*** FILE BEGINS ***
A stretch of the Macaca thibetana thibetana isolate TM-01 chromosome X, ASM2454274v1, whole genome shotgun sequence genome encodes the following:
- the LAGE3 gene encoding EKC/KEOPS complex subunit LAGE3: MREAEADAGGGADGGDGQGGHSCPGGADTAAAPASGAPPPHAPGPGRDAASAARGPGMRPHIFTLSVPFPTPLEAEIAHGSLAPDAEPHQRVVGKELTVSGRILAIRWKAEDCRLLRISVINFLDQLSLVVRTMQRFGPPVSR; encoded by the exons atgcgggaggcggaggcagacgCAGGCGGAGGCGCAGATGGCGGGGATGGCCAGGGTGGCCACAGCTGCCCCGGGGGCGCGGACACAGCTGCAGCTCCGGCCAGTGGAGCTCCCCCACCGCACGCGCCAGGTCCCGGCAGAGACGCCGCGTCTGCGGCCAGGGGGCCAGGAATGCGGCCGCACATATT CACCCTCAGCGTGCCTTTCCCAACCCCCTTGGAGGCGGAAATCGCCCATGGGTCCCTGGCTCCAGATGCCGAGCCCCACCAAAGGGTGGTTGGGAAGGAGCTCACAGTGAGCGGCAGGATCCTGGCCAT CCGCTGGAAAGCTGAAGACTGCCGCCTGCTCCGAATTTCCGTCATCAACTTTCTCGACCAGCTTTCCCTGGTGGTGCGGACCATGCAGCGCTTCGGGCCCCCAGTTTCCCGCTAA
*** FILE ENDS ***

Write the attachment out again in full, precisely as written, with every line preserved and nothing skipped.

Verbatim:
A stretch of the Macaca thibetana thibetana isolate TM-01 chromosome X, ASM2454274v1, whole genome shotgun sequence genome encodes the following:
- the LAGE3 gene encoding EKC/KEOPS complex subunit LAGE3: MREAEADAGGGADGGDGQGGHSCPGGADTAAAPASGAPPPHAPGPGRDAASAARGPGMRPHIFTLSVPFPTPLEAEIAHGSLAPDAEPHQRVVGKELTVSGRILAIRWKAEDCRLLRISVINFLDQLSLVVRTMQRFGPPVSR; encoded by the exons atgcgggaggcggaggcagacgCAGGCGGAGGCGCAGATGGCGGGGATGGCCAGGGTGGCCACAGCTGCCCCGGGGGCGCGGACACAGCTGCAGCTCCGGCCAGTGGAGCTCCCCCACCGCACGCGCCAGGTCCCGGCAGAGACGCCGCGTCTGCGGCCAGGGGGCCAGGAATGCGGCCGCACATATT CACCCTCAGCGTGCCTTTCCCAACCCCCTTGGAGGCGGAAATCGCCCATGGGTCCCTGGCTCCAGATGCCGAGCCCCACCAAAGGGTGGTTGGGAAGGAGCTCACAGTGAGCGGCAGGATCCTGGCCAT CCGCTGGAAAGCTGAAGACTGCCGCCTGCTCCGAATTTCCGTCATCAACTTTCTCGACCAGCTTTCCCTGGTGGTGCGGACCATGCAGCGCTTCGGGCCCCCAGTTTCCCGCTAA